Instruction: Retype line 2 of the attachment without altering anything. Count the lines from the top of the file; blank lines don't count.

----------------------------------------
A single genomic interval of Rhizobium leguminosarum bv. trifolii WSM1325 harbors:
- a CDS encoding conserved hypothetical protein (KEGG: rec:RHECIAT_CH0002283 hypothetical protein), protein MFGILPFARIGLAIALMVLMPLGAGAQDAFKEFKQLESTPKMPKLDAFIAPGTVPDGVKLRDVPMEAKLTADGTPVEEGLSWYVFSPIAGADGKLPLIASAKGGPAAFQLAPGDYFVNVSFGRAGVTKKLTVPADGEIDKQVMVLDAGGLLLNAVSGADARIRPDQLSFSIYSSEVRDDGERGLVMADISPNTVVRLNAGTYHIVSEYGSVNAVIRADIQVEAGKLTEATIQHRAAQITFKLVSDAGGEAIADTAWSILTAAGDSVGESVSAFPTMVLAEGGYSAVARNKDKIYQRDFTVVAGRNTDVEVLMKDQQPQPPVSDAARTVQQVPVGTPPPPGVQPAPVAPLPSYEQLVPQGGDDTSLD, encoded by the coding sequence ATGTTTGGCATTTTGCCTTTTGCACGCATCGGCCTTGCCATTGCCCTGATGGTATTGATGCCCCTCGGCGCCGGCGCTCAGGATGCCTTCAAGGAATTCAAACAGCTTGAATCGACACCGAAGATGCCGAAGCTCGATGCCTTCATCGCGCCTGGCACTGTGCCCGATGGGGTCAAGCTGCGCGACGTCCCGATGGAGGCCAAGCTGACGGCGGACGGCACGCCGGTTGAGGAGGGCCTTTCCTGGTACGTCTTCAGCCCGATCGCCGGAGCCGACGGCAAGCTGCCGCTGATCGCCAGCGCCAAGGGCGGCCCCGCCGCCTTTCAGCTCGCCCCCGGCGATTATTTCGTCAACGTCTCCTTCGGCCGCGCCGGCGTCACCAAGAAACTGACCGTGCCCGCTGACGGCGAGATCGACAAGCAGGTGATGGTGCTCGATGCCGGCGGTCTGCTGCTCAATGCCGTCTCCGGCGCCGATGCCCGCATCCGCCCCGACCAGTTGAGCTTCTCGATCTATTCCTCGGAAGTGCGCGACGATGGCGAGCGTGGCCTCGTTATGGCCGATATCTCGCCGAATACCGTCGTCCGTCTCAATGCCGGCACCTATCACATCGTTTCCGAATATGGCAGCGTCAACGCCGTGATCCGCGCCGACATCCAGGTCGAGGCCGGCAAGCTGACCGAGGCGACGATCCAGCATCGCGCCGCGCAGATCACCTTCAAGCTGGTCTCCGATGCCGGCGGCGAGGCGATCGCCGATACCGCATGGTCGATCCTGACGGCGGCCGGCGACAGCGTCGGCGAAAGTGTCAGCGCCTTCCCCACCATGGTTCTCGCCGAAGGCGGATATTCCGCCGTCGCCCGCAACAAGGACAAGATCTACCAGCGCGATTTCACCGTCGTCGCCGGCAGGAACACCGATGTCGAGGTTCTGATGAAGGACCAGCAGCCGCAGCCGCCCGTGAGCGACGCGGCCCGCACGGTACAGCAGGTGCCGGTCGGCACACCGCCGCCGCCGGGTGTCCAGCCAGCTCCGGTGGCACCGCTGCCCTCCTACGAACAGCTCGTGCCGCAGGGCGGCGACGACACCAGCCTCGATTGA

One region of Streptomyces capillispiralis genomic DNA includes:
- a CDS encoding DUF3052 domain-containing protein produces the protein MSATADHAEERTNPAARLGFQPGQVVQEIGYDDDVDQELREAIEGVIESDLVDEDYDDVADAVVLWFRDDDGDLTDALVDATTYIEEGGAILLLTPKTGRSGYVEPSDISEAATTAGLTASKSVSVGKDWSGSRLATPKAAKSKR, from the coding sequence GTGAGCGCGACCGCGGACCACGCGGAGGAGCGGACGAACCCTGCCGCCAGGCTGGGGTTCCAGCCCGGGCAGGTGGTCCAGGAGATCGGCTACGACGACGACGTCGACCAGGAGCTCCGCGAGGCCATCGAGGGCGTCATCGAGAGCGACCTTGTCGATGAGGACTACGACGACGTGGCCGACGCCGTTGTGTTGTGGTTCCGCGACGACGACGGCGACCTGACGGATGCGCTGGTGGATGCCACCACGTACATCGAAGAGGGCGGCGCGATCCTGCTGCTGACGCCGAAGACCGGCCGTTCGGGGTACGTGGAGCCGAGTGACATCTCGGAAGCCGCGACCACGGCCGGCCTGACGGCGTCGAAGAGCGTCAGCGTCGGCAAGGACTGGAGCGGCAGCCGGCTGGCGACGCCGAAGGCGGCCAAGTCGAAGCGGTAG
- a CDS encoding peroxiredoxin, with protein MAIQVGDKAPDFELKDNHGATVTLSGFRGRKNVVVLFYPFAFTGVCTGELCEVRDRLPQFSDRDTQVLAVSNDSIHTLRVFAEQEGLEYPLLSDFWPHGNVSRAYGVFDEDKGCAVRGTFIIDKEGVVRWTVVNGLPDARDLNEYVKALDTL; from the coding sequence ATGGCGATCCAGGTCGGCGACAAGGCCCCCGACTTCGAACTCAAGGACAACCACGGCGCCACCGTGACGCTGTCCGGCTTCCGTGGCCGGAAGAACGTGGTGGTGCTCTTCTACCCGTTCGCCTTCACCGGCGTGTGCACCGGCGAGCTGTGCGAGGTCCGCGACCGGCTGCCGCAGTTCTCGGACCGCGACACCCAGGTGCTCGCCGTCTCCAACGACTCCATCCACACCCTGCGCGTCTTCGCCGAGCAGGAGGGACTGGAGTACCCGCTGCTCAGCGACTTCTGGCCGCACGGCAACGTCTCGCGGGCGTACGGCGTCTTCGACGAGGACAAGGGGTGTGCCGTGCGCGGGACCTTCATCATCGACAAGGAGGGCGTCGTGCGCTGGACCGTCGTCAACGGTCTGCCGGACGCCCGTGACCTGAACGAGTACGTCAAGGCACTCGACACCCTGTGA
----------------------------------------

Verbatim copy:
- a CDS encoding conserved hypothetical protein (KEGG: rec:RHECIAT_CH0002283 hypothetical protein), protein MFGILPFARIGLAIALMVLMPLGAGAQDAFKEFKQLESTPKMPKLDAFIAPGTVPDGVKLRDVPMEAKLTADGTPVEEGLSWYVFSPIAGADGKLPLIASAKGGPAAFQLAPGDYFVNVSFGRAGVTKKLTVPADGEIDKQVMVLDAGGLLLNAVSGADARIRPDQLSFSIYSSEVRDDGERGLVMADISPNTVVRLNAGTYHIVSEYGSVNAVIRADIQVEAGKLTEATIQHRAAQITFKLVSDAGGEAIADTAWSILTAAGDSVGESVSAFPTMVLAEGGYSAVARNKDKIYQRDFTVVAGRNTDVEVLMKDQQPQPPVSDAARTVQQVPVGTPPPPGVQPAPVAPLPSYEQLVPQGGDDTSLD, encoded by the coding sequence ATGTTTGGCATTTTGCCTTTTGCACGCATCGGCCTTGCCATTGCCCTGATGGTATTGATGCCCCTCGGCGCCGGCGCTCAGGATGCCTTCAAGGAATTCAAACAGCTTGAATCGACACCGAAGATGCCGAAGCTCGATGCCTTCATCGCGCCTGGCACTGTGCCCGATGGGGTCAAGCTGCGCGACGTCCCGATGGAGGCCAAGCTGACGGCGGACGGCACGCCGGTTGAGGAGGGCCTTTCCTGGTACGTCTTCAGCCCGATCGCCGGAGCCGACGGCAAGCTGCCGCTGATCGCCAGCGCCAAGGGCGGCCCCGCCGCCTTTCAGCTCGCCCCCGGCGATTATTTCGTCAACGTCTCCTTCGGCCGCGCCGGCGTCACCAAGAAACTGACCGTGCCCGCTGACGGCGAGATCGACAAGCAGGTGATGGTGCTCGATGCCGGCGGTCTGCTGCTCAATGCCGTCTCCGGCGCCGATGCCCGCATCCGCCCCGACCAGTTGAGCTTCTCGATCTATTCCTCGGAAGTGCGCGACGATGGCGAGCGTGGCCTCGTTATGGCCGATATCTCGCCGAATACCGTCGTCCGTCTCAATGCCGGCACCTATCACATCGTTTCCGAATATGGCAGCGTCAACGCCGTGATCCGCGCCGACATCCAGGTCGAGGCCGGCAAGCTGACCGAGGCGACGATCCAGCATCGCGCCGCGCAGATCACCTTCAAGCTGGTCTCCGATGCCGGCGGCGAGGCGATCGCCGATACCGCATGGTCGATCCTGACGGCGGCCGGCGACAGCGTCGGCGAAAGTGTCAGCGCCTTCCCCACCATGGTTCTCGCCGAAGGCGGATATTCCGCCGTCGCCCGCAACAAGGACAAGATCTACCAGCGCGATTTCACCGTCGTCGCCGGCAGGAACACCGATGTCGAGGTTCTGATGAAGGACCAGCAGCCGCAGCCGCCCGTGAGCGACGCGGCCCGCACGGTACAGCAGGTGCCGGTCGGCACACCGCCGCCGCCGGGTGTCCAGCCAGCTCCGGTGGCACCGCTGCCCTCCTACGAACAGCTCGTGCCGCAGGGCGGCGACGACACCAGCCTCGATTGA